Daddy’s Greatest Hits

On weekdays, we didn’t see much of my dad – he’d usually leave the house before we got up for school. If he made it home in time, we’d all have dinner together and then, after the dishes were cleared, Dad would open his briefcase and spread out the work he brought home. He’d toil until after we’d gone to bed.

***For the podcast, with additional interviews, stories and merriment, click HERE!***

This was perfectly normal for typical, middle-class American families of my generation. Moms worked inside the home, Dads worked elsewhere. It seemed that moms did all the heavy lifting.  She was responsible for the house and kids, laundry, going to school meetings, making and keeping dentist and pediatrician appointments, shopping for groceries, cooking, pet care – the list goes on and on. It’s funny, but none of us thought of them as “working.” Some people still don’t, but I’ll save that rant for another time.

How do regular women manage?

How do regular women manage?

There was only one mom – our neighbor, Mrs. Norris –who always managed to look as glamorous as Tippi Hedren did in The Birds (before the avian invasion of her beautifully coiffed French twist), even though she had four or five kids and no husband. Full disclosure: they all lived with Mrs. Norris’s parents so, in retrospect, I suppose they did all the work while Mrs. Norris bleached her hair in the kitchen sink (which I’d seen her do on more than one occasion).

Dads were of a completely different species. They got up, shaved, slapped on some AquaVelva, dressed, grabbed their fedoras and backed out of the driveway. Eight hours later, they’d drive back in, looking as fresh as a daisy.

On weekends, however, the tables were turned. Our dad would take us off our mother’s hands so she’d be free to go out for coffee with her friends, or wallpaper the bathroom.

There are so many wonderful things I did with my dad, too many to mention.  Instead, I’ve put together my Top 5 favorite moments.  Here we go:

Number 5: The time my mother had to go to a PTA meeting and left my father in charge of our dinner. He was supposed to make hot dogs, which he did, but he also treated us to a nutritious side dish of popcorn. There was no such thing as microwave popcorn back then because there were no such things as microwave ovens. So, dad made it on the stove and, to entertain us, kept taking the lid off, letting the popped kernels shoot all over the kitchen. Dinner and show!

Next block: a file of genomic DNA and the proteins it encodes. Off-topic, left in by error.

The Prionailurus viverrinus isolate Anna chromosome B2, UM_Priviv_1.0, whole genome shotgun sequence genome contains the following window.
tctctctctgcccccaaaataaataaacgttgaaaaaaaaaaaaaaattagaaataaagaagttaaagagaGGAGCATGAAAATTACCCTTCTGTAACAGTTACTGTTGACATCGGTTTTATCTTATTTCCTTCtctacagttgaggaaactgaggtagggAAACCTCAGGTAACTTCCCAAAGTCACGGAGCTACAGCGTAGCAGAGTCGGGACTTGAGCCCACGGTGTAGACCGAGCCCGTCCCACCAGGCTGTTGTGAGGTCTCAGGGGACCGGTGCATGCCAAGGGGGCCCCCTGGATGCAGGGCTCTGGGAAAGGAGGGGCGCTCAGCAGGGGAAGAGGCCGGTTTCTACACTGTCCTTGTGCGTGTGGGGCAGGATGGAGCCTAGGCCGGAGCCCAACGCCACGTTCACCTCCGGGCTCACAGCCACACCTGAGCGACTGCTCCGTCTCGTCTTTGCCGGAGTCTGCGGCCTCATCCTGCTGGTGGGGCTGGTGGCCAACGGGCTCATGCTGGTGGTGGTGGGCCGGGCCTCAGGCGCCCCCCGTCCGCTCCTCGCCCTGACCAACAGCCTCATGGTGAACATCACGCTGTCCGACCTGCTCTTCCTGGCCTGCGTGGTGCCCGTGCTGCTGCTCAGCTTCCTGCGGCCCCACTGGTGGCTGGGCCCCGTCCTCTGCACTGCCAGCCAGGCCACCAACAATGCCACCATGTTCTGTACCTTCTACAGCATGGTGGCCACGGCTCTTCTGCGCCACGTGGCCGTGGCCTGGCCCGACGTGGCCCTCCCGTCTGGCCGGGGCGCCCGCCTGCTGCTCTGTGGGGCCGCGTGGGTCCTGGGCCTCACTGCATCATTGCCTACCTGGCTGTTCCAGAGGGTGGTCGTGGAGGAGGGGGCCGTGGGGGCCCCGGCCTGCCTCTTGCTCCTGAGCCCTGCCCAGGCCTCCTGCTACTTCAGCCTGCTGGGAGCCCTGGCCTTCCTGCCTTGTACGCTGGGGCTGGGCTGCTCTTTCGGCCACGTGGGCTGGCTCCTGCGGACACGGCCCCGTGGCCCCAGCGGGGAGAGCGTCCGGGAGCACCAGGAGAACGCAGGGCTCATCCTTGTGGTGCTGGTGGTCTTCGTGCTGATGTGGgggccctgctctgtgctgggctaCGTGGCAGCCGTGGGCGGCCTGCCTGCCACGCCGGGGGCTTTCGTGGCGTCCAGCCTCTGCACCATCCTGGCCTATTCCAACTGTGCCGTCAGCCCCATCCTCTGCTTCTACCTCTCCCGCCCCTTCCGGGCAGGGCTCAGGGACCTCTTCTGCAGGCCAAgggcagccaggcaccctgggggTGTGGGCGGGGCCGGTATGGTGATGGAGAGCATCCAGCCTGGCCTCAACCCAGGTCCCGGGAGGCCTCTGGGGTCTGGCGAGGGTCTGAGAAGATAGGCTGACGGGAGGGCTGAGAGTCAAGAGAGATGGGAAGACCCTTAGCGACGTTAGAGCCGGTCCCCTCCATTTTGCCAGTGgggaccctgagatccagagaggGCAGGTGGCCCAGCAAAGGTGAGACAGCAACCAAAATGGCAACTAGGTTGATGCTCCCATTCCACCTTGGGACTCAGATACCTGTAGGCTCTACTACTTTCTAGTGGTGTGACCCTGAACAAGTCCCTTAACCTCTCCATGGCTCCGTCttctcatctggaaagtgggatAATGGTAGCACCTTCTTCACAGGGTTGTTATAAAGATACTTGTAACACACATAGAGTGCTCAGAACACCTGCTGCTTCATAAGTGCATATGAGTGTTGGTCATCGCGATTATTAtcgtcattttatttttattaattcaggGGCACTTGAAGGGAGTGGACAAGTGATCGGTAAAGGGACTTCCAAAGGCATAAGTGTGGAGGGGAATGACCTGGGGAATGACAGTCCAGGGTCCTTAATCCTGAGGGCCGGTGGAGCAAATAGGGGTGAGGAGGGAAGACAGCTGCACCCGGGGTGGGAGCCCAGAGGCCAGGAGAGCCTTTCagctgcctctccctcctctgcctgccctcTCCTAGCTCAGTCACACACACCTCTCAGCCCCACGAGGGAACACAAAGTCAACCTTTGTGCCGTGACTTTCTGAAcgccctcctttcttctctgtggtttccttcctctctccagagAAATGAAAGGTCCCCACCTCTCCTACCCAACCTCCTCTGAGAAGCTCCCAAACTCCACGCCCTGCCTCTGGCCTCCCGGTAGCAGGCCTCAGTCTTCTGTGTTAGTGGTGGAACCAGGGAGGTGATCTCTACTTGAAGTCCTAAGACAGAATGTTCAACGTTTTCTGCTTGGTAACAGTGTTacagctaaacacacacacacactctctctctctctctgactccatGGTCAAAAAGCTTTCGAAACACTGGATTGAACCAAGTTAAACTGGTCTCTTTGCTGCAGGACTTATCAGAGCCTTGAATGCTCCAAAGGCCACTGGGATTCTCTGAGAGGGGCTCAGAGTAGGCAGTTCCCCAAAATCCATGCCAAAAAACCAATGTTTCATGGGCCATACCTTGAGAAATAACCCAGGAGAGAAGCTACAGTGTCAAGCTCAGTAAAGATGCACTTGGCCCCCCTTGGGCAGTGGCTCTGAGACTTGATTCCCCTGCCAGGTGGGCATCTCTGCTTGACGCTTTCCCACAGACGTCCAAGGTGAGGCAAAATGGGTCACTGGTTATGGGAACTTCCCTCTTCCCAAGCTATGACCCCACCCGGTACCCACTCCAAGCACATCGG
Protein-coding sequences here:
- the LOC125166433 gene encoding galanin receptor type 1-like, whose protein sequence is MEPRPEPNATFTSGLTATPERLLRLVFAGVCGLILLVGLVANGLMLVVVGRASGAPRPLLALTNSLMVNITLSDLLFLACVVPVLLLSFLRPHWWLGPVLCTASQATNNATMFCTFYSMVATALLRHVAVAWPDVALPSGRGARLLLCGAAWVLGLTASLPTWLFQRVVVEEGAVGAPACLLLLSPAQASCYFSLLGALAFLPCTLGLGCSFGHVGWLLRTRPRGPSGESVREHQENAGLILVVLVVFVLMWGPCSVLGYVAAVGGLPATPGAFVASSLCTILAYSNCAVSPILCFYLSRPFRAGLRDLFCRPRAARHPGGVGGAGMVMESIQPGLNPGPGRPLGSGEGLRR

Number 4: The hours spent tobogganing at Frear Park in the freezing cold. My dad had an analytical approach to this winter pastime focused on maximizing speed. He had four little kids on a heavy five-man toboggan. In order to balance the sled, he took great care in the distribution of our weight and would, therefore, seat us oldest to youngest from the front. He’d then push us to get us moving. Just as the toboggan began its decent down the hill, Dad would make a flying leap to take his place on the back. The set up took ten minutes, the ride took five seconds. We’d reach the bottom and trudge back up the hill to do it all again. If we complained about getting cold, he’d look at his watch and say, “We can’t go home. Your mother’s making hot chocolate and it won’t be ready yet.” I suspected he was under orders to keep us out for a certain amount of time or he had no concept of how long it takes to make cocoa.

Baby, it's cold outside.

Baby, it’s cold outside.

Number 3: Miniature Golf. This activity should have it’s own special exhibit in the Fatherhood Hall Of Fame. I don’t know about you, but we loved playing miniature golf with our dad. On one memorable evening, while playing mini golf on vacation in Cape Cod, Dad was at his hilarious peak. He was goofing around, cracking jokes, using his golf club as a pool cue…he had us all in stitches. At one point, he fell down on the ground. A coup de grace! We roared. Pratfalls were not previously a part of his customary comic repertoire. It took a few moments for us to notice, through our joy tears, that he was rolling around on the ground wincing in pain. Turns out he fell due to a twisted ankle and not for our personal amusement (although, truth be told, we still laugh whenever we tell this story).

Number 2: What favorite moment between a woman and her dad is more memorable and sentimental than the day he walks her down the aisle? In the months leading up to my wedding, the anticipation of this short stroll brought tears to my eyes every time I imagined it. I’d be walking to my office, think about it and start crying. I’d be in the grocery store, think about it and start crying. I’d be riding the subway, think about it and start crying. I went through a lot of tissues and so, I figured, by the time the big day came, I’d be all cried out and we’d sail down the aisle of the chapel dry-eyed with beaming smiles. And that is exactly what did not happen. I wept and, as everybody knows, when the bride is crying everybody is crying. It was a 5-hanky wedding, for sure.FullSizeRender